Key information: Y Lliwedd
- A startling, serrated fin of rock by Snowdon. A privilege to be on its summit.
- Walkopedia rating90
- Natural interest16
- Human interest7
- Negative points0
- Total rating90
- Length: Depends on route
- Maximum Altitude: 898m
- Level of Difficulty: Variable
What a beautiful mountain. This wonderfully inspiring serrated fin of rock, a double summit to the south-east of Snowdon itself, soars above the magnificent cirque below the Snowdon summit pyramid, with the infamous Crib Goch ridge holding the horizon across to the north. Vast views expand over the receding blue ridges to the south.
There is something thrilling about Lliwedd’s sharp summit ridge, sheer to its north, which from various angles, looks extremely exposed; but Lliwedd is actually a normal walk (unless you climb the Y Grilyn ridge) plus some simple scrambling up the boulders and little ledges from the northern Snowdon side.
Lliwedd is climbed in conjunction with Snowdon by the great majority of those who have the privilege of reaching its summit; either after summiting Snowdon as part of the Horseshoe (always walked anti-clockwise) or in conjunction with the Miners'/Pyg tracks. You won’t enjoy descending the northern approach path as much as you do climbing it, so most people combining it with Snowdon do it after the big ‘un and few will climb from the Watkins Path and return that way.
The main approach routes are the path from the Miners’ Track at the foot of Llyn Llydaw lake, and from the southern shoulder of Snowdon, from the Watkins Path – but the most exciting, indeed a demanding and in places seriously exposed, route up is the airy scramble up the Y Grilyn ridge from the foot of the Glaslyn upper lake immediately below Snowdon.
Lliwedd was much loved by the great early climbers, with Mallory and others often on its sheer northern flanks.
Some head for heights is needed, but this is not a dangerous or highly exposed trail on a clearish day. This is, though, demanding walking in sheer mountains with uncertain weather. Come fully prepared, and consider whether tackling it is sensible in poor conditions.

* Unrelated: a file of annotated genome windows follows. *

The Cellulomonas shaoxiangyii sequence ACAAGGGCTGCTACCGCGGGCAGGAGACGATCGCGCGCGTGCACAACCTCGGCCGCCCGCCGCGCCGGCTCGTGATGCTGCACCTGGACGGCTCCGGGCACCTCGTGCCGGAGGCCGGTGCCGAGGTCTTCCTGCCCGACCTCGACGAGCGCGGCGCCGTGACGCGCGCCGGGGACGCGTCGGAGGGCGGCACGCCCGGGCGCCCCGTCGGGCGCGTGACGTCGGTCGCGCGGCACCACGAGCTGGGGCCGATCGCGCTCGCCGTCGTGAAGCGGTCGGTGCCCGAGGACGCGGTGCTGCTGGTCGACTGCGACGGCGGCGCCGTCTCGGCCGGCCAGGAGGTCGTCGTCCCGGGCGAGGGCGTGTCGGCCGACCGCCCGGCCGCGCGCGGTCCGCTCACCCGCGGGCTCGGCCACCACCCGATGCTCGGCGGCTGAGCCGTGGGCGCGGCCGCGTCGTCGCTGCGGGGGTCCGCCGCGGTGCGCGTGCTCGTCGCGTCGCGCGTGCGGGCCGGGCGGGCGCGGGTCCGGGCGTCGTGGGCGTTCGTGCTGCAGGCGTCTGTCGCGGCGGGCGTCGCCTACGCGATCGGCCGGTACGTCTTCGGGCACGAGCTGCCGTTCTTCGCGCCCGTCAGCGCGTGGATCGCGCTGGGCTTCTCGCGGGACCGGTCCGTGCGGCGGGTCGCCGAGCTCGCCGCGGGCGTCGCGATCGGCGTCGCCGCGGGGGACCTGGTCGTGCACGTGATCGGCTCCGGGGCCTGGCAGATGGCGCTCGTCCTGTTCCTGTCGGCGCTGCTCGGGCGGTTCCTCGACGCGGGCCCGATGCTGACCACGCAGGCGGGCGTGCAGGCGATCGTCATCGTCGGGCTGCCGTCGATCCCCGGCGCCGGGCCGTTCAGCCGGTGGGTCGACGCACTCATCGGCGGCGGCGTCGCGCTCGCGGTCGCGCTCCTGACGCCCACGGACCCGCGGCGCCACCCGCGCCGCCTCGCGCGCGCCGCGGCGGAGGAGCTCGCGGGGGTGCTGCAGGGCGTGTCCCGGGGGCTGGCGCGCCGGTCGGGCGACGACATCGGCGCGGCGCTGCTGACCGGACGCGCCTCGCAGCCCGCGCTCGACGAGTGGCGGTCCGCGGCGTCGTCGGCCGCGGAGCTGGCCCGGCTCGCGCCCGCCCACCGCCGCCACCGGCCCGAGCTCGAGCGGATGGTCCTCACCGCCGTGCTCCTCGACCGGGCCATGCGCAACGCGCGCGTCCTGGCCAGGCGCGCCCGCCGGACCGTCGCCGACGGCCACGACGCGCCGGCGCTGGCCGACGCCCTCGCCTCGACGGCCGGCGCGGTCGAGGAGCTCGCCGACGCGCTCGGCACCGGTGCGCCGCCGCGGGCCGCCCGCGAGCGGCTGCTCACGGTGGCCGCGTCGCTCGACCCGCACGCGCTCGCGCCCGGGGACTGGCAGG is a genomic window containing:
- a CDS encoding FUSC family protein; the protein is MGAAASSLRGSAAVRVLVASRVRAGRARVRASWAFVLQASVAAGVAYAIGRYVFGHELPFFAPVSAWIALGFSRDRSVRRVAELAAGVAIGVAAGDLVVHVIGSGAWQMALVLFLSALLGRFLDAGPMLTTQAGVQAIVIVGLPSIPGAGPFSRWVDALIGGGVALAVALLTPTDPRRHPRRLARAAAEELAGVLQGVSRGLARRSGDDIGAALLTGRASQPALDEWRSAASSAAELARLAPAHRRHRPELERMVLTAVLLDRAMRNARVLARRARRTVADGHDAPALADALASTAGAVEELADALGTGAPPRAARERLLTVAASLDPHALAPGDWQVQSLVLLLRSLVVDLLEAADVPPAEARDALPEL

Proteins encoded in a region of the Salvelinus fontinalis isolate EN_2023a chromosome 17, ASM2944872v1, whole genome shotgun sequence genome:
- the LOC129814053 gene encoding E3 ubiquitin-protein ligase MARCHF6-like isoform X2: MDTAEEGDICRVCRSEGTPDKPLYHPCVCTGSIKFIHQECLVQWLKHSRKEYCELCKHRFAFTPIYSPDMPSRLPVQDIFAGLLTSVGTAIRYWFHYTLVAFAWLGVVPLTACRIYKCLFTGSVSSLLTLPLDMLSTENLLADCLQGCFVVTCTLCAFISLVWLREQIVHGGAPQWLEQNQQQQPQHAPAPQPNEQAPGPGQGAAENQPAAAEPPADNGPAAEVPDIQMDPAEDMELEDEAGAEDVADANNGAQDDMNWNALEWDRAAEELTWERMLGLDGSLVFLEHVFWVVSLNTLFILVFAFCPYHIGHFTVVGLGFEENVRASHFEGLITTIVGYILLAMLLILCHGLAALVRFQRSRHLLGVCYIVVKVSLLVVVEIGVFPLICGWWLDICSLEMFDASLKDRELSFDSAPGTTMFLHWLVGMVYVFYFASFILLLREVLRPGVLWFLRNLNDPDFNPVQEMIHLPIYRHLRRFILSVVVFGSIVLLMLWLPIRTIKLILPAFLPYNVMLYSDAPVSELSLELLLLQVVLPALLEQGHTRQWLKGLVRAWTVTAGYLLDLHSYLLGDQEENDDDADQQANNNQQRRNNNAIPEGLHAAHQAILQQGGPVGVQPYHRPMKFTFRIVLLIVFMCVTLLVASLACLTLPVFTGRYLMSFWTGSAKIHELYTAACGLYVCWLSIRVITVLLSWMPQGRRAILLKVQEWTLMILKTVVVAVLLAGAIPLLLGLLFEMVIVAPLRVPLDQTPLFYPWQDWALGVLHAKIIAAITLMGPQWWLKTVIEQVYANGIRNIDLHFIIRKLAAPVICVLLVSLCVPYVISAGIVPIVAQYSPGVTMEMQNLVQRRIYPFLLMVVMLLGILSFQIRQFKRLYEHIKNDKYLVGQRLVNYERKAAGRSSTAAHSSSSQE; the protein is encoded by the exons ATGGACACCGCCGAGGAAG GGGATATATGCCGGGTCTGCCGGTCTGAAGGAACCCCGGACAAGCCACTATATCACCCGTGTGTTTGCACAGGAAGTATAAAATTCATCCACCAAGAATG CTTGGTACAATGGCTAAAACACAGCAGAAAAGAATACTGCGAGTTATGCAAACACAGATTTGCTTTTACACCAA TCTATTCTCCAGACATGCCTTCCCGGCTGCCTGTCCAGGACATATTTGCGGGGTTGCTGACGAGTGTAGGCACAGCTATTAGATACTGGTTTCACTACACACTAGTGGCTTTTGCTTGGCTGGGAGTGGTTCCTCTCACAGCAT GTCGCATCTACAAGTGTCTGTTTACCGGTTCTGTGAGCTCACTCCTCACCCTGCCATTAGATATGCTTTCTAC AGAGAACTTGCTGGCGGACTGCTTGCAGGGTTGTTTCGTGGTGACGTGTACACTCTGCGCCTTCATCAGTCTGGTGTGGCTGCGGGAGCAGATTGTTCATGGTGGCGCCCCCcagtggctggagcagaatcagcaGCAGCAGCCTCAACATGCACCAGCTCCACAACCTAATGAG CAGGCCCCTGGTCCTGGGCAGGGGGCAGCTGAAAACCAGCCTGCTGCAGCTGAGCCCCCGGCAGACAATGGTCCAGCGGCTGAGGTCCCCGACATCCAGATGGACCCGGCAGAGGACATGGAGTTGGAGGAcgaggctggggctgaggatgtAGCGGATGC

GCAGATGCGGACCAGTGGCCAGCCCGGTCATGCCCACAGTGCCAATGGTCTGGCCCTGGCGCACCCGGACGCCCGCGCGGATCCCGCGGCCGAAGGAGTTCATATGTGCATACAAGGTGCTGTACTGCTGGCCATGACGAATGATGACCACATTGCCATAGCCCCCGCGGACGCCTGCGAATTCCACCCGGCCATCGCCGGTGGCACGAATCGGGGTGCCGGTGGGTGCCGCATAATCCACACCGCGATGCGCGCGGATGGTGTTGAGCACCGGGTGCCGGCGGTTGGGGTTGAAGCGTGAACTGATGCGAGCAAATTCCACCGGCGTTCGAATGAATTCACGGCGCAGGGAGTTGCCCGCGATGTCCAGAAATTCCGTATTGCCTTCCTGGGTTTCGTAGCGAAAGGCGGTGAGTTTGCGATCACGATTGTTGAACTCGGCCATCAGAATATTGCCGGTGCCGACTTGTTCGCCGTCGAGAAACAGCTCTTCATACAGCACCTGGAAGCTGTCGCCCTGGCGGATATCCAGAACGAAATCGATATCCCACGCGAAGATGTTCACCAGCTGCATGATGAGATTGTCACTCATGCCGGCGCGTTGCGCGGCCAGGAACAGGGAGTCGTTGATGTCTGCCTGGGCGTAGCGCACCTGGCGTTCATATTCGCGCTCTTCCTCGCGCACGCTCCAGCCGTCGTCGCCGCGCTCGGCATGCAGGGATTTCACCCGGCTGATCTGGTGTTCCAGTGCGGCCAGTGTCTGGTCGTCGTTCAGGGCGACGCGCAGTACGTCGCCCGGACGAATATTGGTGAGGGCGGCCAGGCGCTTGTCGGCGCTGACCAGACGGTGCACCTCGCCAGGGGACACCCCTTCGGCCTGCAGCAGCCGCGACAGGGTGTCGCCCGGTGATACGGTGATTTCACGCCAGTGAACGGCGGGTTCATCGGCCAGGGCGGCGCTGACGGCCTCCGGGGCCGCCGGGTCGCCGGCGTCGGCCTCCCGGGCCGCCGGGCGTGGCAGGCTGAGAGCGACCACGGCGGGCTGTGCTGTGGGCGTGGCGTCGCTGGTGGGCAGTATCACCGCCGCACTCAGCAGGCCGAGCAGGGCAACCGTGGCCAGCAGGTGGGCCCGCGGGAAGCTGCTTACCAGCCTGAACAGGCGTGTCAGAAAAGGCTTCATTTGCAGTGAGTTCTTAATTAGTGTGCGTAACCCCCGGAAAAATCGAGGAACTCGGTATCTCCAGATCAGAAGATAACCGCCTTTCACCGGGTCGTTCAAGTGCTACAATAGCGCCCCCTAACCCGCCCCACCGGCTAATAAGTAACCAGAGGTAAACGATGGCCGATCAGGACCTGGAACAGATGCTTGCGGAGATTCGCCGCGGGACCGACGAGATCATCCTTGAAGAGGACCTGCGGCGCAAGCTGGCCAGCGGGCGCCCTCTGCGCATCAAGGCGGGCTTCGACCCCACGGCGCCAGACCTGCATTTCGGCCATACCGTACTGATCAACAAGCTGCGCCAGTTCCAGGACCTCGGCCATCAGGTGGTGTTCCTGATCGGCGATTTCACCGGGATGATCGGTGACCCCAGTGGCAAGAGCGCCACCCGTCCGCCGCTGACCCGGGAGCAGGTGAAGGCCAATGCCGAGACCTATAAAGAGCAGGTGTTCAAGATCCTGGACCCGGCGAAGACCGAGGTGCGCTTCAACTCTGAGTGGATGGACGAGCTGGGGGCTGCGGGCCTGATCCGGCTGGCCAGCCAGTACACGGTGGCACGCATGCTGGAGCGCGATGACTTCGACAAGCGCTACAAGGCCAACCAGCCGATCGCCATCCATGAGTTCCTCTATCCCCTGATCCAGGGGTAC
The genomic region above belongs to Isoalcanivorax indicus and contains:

A truly worthwhile and delightful walk on a reasonable day. Not much point in low cloud.
See also our Mount Snowdon page for information on Llewidd’s related walks.
Y Lliwedd is well written up in the Cicerone book.
See our Snowdonia [link] page for helpful practical information, photos ideas and any risks to consider.
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Safety and problems: All walks have inherent risks and potential problems, and many of the walks featured on this website involve significant risks, dangers and problems. Problems of any sort can arise on any walk. This website does not purport to identify any (or all) actual or potential risks, dangers and problems that may relate to any particular walk.
Any person who is considering undertaking this walk should do careful research and make their own assessment of the risks, dangers and possible problems involved. They should also go to “Important information” for further important information.
Anyone planning an expedition to this place should see further important information about this walk.
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